Fortunately, the PLA is well behind the United States in the operational effectiveness of its forces. But that, too, is being addressed. Last year China began an ambitious restructuring of the PLA, similar to the American defense reforms in the late 1940s and in the 1980s. The PLA has reorganized its theater commands, elevated the status of its maritime, air, and missile forces, created a separate logistics department to support sustained conflict and overseas power projection, and created a new Strategic Support Service in charge of its space and cyber operations (akin to the Space Force President Trump has called for).
It is too soon to know how quickly this reorganization will be completed and how effective it will be. The Chinese may well be underestimating the difficulty of what they are attempting. But the fact that they are attempting it shows that they understand their deficiencies, are determined to eliminate them, and intend to create a force that is expeditionary with global reach.
To its credit, the Trump administration has been more robust than its predecessors in responding to China. The administration’s National Security Strategy recognized great-power competition as the primary challenge facing the United States and specifically named China and Russia as our chief adversaries. The president’s trade agenda means that, for the first time, the United States is vigorously combating the illicit practices by which China acquires much of its national wealth and coerces or steals the sophisticated technology on which its armed forces depend.
Most important, the administration was able to negotiate a budget deal earlier this year that finally broke the defense sequester that, as Secretary Mattis said at the time, has “done more to harm the readiness of our armed forces” than any enemy in the field.
But the funding provided by the budget deal will not be enough. China is the most serious threat against which the Department of Defense must plan. Reducing that threat to an acceptable level will require quickly replacing the Department’s aging inventory, increasing the size of the services, modernizing the strategic nuclear forces, hardening or replacing the space architecture, and beating the Chinese to the punch in developing advanced weaponry. That cannot possibly be accomplished at current budget levels – not after the devastation caused by the sequester and two decades of underfunding before that.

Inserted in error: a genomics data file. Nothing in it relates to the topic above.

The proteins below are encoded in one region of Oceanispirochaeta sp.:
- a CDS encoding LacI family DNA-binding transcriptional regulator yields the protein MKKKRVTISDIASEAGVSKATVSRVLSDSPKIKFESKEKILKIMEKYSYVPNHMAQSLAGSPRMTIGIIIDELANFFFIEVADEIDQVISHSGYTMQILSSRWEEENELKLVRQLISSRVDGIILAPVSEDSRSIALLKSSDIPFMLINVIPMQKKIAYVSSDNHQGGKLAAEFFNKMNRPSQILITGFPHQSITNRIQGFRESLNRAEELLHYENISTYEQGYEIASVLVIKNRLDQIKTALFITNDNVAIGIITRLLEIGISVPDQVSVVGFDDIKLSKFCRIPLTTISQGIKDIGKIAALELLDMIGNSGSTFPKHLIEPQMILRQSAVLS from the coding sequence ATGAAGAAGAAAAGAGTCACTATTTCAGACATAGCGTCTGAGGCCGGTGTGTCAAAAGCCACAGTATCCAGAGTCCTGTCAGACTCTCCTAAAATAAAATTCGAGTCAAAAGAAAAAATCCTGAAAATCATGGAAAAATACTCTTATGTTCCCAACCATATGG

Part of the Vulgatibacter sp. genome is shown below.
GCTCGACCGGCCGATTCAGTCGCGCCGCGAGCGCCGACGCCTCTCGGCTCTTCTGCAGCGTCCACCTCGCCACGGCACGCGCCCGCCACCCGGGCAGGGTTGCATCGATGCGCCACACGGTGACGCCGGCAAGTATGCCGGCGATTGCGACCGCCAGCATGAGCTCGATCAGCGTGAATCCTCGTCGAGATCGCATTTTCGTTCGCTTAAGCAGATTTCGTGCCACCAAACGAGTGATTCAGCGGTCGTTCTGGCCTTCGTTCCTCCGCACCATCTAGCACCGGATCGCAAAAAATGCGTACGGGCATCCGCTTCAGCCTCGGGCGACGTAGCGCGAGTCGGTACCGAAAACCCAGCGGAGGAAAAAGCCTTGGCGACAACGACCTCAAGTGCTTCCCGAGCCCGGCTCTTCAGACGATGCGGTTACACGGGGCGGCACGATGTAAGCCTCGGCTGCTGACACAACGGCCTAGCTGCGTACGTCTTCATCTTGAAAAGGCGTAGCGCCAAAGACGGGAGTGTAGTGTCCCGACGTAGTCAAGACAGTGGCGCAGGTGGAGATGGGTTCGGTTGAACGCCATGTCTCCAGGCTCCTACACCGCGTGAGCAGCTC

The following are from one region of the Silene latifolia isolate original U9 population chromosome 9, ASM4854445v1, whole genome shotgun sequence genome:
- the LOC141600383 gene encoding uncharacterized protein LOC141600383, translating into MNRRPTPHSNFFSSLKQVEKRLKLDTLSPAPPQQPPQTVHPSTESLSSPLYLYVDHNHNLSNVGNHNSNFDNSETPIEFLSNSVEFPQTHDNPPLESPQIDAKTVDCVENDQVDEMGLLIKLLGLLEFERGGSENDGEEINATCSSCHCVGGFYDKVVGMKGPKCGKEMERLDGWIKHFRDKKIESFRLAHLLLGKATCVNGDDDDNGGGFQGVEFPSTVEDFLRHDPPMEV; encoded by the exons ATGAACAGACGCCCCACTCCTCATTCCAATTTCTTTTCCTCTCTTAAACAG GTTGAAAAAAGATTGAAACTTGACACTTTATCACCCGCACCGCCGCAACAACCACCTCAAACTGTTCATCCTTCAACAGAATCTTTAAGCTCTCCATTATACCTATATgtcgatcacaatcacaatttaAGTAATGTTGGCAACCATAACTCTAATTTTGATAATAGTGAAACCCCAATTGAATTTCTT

That’s what makes this latest position of the DOD so difficult to understand. To be sure, Congress may not be willing to provide the department what it needs to deter the Chinese, and if it doesn’t, the DOD will have to do the best it can with what it is given. But Secretary Mattis has to ask for what he really needs; he has to place the facts, without any whitewash on them, before the highest-level political authorities and the American people.
China’s leaders make no secret of the purpose of their military buildup: It is to prepare for war in all directions and all domains, in order to advance their hegemonic interests in Asia at the expense of the United States and the rest of the world.
They also have a public timetable. Xi Jinping recently announced that the PLA would become a “modern military” by 2035. But long before that, the Chinese will be more than strong enough to make a decisive move, and that is what they will do, unless in the meantime the United States uses its reservoirs of strength to increase its deterrent power.
Xi Jinping is 65 years old. He may not be a man in a hurry, but he’s not going to wait until 2035, even if he lives and stays in power that long, to achieve what he calls “the China Dream.” He knows China cannot achieve that dream, as the Chinese Communist Party defines it, without overtly confronting, and if necessary defeating, the armed forces of the United States.
We need to get ready. We’re running out of time.